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J Public Health Dent. 1996 Summer;56(4):205-12.

Validity of a self-reported periodontal disease measure.

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  • 1Department of Oral Health Policy and Epidemiology, Harvard School of Dental Medicine, Boston, MA 02115, USA. kaumudi.joshipura@channing.harvard.edu



The purpose of this study was to determine the validity of a self-reported periodontal disease measure for use in the Health Professionals Follow-up Study.


Participating dentists responded to the question "Have you had periodontal disease with bone loss?" Radiographs obtained from 140 participants were evaluated for bone loss at 32 posterior sites and used as the standard. A site was positive if it had bone loss > 2 mm and/or complete loss of crestal lamina dura. To avoid falsely classifying participants as positive, three blinded examiners independently evaluated each participant's radiographs. An a priori decision rule was used to classify a participant positive if all examiners independently assessed the same two or more sites positive.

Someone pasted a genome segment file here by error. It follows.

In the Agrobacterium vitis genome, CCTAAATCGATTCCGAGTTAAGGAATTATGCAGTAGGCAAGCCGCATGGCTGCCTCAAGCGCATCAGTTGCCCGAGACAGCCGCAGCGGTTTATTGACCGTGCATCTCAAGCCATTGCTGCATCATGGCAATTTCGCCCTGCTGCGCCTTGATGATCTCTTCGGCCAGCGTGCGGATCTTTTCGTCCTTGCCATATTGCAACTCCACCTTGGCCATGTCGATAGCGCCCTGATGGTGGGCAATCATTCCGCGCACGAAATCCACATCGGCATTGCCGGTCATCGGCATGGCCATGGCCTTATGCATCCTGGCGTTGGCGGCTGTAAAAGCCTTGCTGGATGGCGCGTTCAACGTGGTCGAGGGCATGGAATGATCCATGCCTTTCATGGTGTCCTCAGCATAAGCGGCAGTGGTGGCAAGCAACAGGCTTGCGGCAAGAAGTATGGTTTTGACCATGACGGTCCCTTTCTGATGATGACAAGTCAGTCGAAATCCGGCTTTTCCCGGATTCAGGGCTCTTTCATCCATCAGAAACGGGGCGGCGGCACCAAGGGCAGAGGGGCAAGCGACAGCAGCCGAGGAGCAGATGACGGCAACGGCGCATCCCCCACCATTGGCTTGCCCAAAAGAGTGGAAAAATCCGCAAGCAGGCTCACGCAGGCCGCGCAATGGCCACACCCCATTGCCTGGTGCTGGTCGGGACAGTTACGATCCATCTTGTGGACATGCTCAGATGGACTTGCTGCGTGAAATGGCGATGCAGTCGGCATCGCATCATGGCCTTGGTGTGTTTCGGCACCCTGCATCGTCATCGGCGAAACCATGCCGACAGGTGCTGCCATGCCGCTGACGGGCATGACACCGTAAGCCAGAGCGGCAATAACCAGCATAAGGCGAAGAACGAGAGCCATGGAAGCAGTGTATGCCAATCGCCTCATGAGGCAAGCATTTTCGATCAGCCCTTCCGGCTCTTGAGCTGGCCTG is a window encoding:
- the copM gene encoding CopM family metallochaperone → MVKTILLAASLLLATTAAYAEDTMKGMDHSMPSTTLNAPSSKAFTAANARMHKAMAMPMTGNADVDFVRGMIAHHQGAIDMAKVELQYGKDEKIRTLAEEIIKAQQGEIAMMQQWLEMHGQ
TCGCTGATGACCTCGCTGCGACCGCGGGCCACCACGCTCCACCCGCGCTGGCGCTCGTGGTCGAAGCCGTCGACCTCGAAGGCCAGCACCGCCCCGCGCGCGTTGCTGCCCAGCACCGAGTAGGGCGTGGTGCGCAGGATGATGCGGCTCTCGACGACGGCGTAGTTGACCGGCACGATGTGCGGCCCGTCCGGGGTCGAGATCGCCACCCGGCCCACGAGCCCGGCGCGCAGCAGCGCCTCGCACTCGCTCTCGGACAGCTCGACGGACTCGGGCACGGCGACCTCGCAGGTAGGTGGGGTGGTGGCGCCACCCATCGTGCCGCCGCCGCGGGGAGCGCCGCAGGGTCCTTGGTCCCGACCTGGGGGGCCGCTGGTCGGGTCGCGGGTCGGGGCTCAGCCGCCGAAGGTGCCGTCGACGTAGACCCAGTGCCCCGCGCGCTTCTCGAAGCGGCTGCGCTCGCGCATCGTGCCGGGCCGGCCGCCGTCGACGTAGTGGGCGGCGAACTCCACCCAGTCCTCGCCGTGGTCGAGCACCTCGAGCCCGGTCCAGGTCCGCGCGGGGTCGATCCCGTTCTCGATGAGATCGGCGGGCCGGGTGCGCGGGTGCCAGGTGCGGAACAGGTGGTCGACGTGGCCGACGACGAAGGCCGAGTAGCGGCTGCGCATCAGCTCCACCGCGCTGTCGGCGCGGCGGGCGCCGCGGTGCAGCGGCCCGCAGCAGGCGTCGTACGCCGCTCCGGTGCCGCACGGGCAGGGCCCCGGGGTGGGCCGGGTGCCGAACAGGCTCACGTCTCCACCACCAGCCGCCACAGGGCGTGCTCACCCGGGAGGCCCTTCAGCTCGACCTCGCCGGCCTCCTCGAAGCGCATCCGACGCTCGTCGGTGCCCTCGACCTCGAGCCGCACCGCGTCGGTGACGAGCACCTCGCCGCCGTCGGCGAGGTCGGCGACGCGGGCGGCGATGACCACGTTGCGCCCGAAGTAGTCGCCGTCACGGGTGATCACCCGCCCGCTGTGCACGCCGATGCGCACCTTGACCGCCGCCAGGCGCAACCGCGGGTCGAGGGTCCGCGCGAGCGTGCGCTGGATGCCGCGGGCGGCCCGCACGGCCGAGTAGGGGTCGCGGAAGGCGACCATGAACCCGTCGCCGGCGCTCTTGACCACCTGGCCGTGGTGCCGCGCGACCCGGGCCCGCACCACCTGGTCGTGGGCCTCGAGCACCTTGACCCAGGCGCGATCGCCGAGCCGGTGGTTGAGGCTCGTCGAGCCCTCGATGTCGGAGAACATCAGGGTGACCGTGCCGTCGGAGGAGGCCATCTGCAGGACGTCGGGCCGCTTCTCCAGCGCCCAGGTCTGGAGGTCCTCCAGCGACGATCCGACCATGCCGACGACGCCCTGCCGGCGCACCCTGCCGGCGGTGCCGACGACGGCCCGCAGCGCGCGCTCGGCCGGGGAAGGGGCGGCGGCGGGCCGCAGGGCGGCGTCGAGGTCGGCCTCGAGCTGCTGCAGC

The validity of the self-reported measure was good among dentists, with positive and negative predictive values of 0.76 and 0.74, respectively. Among nondentists, the self-reported measure showed discriminatory power by confirming associations with known risk factors such as age and smoking.


Dentists have a good perception of their periodontal status, and there is reasonable consensus among dentists regarding the threshold for defining periodontal disease. Self-reported measures might have potential for use in studies of other populations with substantial cost reduction, and deserve further evaluation.

[PubMed - indexed for MEDLINE]
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